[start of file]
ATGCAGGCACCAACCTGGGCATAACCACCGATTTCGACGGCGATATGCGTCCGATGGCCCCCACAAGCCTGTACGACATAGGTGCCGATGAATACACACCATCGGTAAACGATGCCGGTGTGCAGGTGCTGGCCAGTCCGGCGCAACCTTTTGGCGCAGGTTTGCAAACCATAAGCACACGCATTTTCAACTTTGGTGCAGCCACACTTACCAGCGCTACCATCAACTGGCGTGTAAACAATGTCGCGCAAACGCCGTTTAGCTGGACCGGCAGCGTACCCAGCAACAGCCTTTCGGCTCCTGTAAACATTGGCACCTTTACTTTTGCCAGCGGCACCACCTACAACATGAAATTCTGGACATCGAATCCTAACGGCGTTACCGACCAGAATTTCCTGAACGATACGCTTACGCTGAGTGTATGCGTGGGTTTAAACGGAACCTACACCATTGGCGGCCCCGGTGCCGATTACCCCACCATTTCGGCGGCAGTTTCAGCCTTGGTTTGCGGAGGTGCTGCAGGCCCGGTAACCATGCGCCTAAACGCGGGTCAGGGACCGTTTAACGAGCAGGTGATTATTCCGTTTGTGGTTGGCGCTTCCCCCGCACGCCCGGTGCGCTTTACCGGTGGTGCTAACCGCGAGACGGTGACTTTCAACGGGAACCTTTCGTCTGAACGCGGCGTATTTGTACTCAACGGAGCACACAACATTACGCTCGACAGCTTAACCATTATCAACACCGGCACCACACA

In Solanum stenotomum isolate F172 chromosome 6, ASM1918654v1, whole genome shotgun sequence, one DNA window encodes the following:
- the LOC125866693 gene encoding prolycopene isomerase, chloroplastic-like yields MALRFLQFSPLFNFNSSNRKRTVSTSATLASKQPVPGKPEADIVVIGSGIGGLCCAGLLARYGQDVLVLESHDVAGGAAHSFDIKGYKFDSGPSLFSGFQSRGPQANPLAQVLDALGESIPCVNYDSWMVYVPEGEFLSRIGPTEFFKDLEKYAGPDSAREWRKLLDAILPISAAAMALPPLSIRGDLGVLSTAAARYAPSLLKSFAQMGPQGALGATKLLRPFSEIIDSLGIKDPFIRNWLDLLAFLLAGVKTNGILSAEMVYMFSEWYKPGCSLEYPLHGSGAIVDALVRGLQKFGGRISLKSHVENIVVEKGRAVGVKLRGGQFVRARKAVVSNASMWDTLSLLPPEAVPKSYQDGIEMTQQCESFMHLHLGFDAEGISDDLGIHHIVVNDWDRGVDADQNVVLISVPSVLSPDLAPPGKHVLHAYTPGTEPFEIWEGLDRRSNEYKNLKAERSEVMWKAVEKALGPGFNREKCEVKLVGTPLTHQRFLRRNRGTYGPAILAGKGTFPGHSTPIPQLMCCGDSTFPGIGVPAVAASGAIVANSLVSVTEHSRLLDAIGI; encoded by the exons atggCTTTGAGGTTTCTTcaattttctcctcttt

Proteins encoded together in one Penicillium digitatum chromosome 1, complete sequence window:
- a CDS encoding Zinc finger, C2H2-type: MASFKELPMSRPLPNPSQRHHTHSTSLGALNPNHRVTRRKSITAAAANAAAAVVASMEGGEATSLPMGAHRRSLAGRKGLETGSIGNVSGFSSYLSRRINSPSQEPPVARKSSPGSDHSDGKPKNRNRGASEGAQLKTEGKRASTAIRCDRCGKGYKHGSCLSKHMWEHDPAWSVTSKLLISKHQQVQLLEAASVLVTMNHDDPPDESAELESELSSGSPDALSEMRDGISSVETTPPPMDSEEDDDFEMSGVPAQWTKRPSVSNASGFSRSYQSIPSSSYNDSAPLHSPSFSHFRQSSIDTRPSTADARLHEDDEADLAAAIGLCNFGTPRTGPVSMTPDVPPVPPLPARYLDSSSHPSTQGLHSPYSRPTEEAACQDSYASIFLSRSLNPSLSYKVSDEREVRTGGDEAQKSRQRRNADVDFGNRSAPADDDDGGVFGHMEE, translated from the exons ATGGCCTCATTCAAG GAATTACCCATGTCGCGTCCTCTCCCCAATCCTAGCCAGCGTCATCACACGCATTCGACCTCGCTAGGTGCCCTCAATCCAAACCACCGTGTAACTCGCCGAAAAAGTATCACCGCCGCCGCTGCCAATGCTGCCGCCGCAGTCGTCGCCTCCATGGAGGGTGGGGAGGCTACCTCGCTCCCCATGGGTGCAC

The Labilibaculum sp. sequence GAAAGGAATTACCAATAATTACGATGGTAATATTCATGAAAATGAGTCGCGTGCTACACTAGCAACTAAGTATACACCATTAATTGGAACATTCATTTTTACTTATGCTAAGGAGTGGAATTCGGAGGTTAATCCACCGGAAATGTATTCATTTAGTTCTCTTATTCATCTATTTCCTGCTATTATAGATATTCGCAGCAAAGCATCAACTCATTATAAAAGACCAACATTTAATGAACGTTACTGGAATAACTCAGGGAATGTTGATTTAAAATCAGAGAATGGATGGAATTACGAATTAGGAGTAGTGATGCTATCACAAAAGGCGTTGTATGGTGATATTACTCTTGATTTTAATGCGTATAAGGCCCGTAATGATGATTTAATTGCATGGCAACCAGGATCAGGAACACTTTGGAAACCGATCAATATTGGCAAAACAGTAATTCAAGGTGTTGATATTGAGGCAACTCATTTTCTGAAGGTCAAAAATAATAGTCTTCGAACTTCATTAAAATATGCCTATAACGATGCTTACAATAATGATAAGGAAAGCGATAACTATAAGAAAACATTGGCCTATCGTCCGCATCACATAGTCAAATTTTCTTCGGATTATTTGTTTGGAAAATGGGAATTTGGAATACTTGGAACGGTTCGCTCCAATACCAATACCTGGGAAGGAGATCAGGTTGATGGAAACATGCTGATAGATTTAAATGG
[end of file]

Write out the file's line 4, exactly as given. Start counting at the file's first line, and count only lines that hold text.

Proteins encoded together in one Penicillium digitatum chromosome 1, complete sequence window: